April is National Distracted Driving Awareness Month: Multitasking Myths

April is National Distracted Driving Month, a campaign created by the National Safety Council (NSC) dedicated to raising awareness of the dangers of driving while distracted and encouraging people to take steps to end their own reckless behavior. vd distracted driving

In New Jersey, it is against the law to use a handheld device while driving. The fine for violating New Jersey’s cell phone or texting laws is $100. If you or a loved one have been injured because you suspect a negligent or distracted driver, contact the personal injury and car accident lawyers at Villani & DeLuca P.C. right away. We will work closely with you to collect the facts and take the necessary legal procedures.

Although driving seems to be something most of us do on autopilot, operating a vehicle is actually a complex task that requires an enormous amount of concentration and skill. Below are a few myths about distracted driving:

Myth #1: Hands-free devices allow drivers to multitask.

The NSC estimates that people talking on cell phones while driving are involved in 21% of all traffic crashes in the United States. Contrary to popular belief, the human brain cannot multitask. Driving and talking on a cell phone are two thinking tasks that involve many areas of the brain. Studies show that hands-free cell phones produce the same level of impairment as held-held units, which suggests that the source of interference is cognitive in nature.

According to the NSC, eighty percent of American drivers believe hands-free devices are safer than using a handheld phone. But that is just not the case. More than 30 studies show hands-free devices are no safer because the brain remains distracted by the conversation. When talking on a cell phone, drivers can miss seeing up to half of what’s around them, such as traffic lights, stop signs and pedestrians.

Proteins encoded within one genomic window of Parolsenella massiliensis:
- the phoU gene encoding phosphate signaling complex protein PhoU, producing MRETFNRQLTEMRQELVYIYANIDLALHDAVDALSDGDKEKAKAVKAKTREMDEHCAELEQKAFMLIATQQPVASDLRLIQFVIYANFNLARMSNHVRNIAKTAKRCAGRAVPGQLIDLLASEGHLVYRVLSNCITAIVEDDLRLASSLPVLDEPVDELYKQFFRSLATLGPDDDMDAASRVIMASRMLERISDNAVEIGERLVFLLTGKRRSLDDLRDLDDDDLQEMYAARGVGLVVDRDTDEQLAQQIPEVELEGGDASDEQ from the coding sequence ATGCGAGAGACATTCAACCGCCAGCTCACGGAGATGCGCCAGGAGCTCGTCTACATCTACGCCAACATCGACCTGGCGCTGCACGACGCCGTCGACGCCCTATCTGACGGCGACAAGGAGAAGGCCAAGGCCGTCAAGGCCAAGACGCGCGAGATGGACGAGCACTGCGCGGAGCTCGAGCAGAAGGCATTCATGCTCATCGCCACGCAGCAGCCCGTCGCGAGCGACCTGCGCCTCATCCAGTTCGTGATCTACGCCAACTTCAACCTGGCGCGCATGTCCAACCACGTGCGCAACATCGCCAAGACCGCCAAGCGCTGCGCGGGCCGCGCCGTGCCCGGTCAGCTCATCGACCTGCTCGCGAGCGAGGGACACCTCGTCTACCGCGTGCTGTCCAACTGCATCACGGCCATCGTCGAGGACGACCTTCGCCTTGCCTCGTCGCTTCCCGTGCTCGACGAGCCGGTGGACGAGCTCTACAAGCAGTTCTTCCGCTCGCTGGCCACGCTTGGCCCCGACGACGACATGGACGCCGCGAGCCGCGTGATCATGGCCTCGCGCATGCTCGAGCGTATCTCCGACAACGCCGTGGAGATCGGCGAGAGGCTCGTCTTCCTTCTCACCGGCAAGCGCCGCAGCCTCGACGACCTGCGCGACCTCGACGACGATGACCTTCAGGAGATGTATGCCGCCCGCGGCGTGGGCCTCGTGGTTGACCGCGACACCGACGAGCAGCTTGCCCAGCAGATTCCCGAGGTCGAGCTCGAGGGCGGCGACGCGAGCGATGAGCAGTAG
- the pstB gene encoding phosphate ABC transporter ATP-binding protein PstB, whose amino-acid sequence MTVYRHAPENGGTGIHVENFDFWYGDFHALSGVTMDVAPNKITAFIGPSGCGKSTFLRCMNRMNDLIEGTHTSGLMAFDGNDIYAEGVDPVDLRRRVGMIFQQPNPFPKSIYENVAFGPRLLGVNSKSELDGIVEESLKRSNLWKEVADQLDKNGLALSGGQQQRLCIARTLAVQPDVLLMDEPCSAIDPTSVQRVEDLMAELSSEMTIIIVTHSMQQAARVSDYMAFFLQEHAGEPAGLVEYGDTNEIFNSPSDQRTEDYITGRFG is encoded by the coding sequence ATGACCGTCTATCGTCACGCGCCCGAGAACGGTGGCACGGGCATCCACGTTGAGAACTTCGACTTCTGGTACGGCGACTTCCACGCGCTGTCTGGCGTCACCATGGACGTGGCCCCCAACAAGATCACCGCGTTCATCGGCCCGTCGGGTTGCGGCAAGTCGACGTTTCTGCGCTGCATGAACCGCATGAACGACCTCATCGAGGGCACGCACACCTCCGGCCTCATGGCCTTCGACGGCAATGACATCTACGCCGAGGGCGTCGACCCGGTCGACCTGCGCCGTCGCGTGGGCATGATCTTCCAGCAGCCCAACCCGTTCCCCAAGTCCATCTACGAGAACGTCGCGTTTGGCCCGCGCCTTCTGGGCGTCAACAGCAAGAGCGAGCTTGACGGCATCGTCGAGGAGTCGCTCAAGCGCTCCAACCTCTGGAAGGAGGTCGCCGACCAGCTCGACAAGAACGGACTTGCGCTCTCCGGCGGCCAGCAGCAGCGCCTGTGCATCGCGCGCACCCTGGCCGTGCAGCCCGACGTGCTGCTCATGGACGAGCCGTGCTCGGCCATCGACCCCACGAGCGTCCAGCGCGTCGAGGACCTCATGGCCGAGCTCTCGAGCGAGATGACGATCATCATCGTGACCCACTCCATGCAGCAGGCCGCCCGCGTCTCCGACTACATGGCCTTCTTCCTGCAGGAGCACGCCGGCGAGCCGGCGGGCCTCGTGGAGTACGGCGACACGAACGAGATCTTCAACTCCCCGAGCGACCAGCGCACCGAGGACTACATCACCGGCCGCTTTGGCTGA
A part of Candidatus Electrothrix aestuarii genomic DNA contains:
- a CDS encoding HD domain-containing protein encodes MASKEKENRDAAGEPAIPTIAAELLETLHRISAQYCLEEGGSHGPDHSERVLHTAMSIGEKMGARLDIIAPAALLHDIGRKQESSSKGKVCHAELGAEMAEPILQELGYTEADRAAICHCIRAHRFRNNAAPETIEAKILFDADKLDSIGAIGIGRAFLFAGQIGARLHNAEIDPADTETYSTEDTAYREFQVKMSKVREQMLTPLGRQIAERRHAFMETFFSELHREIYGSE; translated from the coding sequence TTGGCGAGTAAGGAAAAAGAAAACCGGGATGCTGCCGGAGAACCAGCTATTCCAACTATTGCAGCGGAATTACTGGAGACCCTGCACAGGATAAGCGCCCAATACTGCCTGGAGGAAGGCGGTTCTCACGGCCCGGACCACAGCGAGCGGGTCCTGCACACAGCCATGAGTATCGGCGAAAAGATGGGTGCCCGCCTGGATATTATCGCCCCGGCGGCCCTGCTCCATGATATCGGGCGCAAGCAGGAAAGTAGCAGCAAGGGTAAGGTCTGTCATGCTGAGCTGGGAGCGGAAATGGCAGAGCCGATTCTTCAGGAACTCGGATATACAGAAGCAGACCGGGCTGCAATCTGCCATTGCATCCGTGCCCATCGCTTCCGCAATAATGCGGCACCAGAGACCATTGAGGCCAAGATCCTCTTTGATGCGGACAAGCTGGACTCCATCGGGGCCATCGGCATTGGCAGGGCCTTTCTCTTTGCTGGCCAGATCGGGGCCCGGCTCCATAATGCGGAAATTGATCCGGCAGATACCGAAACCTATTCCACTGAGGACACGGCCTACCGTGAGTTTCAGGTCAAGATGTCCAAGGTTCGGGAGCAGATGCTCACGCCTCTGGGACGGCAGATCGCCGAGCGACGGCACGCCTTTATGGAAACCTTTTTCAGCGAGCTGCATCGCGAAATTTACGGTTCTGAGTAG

Myth #2: Taking a quick call isn’t as dangerous as driving drunk.

Drivers talking on cell phones have a slower reaction time than those who are driving under the influence. Based on a study conducted by the University of Utah, when drivers were conversing on a cell phone, they were involved in more rear-end collisions and took longer to recover the speed that they had lost during braking than when they were intoxicated with a 0.08 blood alcohol content. Drivers in the alcohol condition also applied greater braking pressure than drivers in the cellphone condition.

Myth #3: Talking to My friend on the phone is the same as talking to them in the passenger seat.

The 2008 study cited by the University of Utah found that drivers distracted by cell phones are more oblivious to changing traffic conditions because they are the only ones in the conversation and aware of the road. Alternatively, adult passengers provide an extra set of eyes and ears to help keep the driver alert of oncoming traffic.

 

Know Your Rights for Personal Injury in NJ After a Car Accident

Since 1996, the experienced New Jersey personal injury lawyers at Villani & DeLuca, P.C. have represented clients in Ocean County and Monmouth County, New Jersey. If you or a loved one has been involved in an automobile accident because of a distracted driver, you should discuss your case with one of our New Jersey personal injury lawyers immediately. Schedule your free initial consultation today; we can be reached 24 hours a day, 7 days a week at 888-389-9533. Contact the attorneys at Villani & DeLuca to make sure your rights are protected.

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